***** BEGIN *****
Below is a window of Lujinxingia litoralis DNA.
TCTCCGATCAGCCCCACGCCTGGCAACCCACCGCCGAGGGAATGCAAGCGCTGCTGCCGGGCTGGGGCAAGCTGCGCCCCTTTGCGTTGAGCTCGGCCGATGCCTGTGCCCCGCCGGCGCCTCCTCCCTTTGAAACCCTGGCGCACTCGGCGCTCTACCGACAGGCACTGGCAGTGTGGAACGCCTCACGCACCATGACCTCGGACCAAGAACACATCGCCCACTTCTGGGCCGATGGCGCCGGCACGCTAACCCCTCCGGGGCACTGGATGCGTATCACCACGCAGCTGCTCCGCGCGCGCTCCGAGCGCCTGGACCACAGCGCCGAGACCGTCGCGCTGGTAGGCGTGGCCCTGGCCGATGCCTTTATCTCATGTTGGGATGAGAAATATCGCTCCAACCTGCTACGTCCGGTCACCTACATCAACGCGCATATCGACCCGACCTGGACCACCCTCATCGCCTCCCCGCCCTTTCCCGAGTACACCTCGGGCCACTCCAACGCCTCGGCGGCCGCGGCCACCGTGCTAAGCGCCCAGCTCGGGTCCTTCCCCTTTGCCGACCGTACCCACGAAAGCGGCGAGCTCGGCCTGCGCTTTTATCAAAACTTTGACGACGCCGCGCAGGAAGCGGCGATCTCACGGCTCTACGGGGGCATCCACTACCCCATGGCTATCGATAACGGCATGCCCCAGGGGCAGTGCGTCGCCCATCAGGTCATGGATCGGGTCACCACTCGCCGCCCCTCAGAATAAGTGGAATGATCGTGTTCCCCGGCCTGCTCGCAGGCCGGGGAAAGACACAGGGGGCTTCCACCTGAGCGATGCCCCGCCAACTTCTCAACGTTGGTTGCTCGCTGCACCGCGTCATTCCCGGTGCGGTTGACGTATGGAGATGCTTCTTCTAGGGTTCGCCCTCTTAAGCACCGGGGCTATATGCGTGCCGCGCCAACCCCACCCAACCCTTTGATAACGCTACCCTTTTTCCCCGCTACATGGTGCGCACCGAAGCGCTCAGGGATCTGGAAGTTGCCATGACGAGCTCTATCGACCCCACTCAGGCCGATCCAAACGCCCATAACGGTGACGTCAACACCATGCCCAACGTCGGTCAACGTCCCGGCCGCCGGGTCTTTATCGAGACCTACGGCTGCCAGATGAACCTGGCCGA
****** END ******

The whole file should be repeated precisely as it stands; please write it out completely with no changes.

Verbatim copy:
Below is a window of Lujinxingia litoralis DNA.
TCTCCGATCAGCCCCACGCCTGGCAACCCACCGCCGAGGGAATGCAAGCGCTGCTGCCGGGCTGGGGCAAGCTGCGCCCCTTTGCGTTGAGCTCGGCCGATGCCTGTGCCCCGCCGGCGCCTCCTCCCTTTGAAACCCTGGCGCACTCGGCGCTCTACCGACAGGCACTGGCAGTGTGGAACGCCTCACGCACCATGACCTCGGACCAAGAACACATCGCCCACTTCTGGGCCGATGGCGCCGGCACGCTAACCCCTCCGGGGCACTGGATGCGTATCACCACGCAGCTGCTCCGCGCGCGCTCCGAGCGCCTGGACCACAGCGCCGAGACCGTCGCGCTGGTAGGCGTGGCCCTGGCCGATGCCTTTATCTCATGTTGGGATGAGAAATATCGCTCCAACCTGCTACGTCCGGTCACCTACATCAACGCGCATATCGACCCGACCTGGACCACCCTCATCGCCTCCCCGCCCTTTCCCGAGTACACCTCGGGCCACTCCAACGCCTCGGCGGCCGCGGCCACCGTGCTAAGCGCCCAGCTCGGGTCCTTCCCCTTTGCCGACCGTACCCACGAAAGCGGCGAGCTCGGCCTGCGCTTTTATCAAAACTTTGACGACGCCGCGCAGGAAGCGGCGATCTCACGGCTCTACGGGGGCATCCACTACCCCATGGCTATCGATAACGGCATGCCCCAGGGGCAGTGCGTCGCCCATCAGGTCATGGATCGGGTCACCACTCGCCGCCCCTCAGAATAAGTGGAATGATCGTGTTCCCCGGCCTGCTCGCAGGCCGGGGAAAGACACAGGGGGCTTCCACCTGAGCGATGCCCCGCCAACTTCTCAACGTTGGTTGCTCGCTGCACCGCGTCATTCCCGGTGCGGTTGACGTATGGAGATGCTTCTTCTAGGGTTCGCCCTCTTAAGCACCGGGGCTATATGCGTGCCGCGCCAACCCCACCCAACCCTTTGATAACGCTACCCTTTTTCCCCGCTACATGGTGCGCACCGAAGCGCTCAGGGATCTGGAAGTTGCCATGACGAGCTCTATCGACCCCACTCAGGCCGATCCAAACGCCCATAACGGTGACGTCAACACCATGCCCAACGTCGGTCAACGTCCCGGCCGCCGGGTCTTTATCGAGACCTACGGCTGCCAGATGAACCTGGCCGA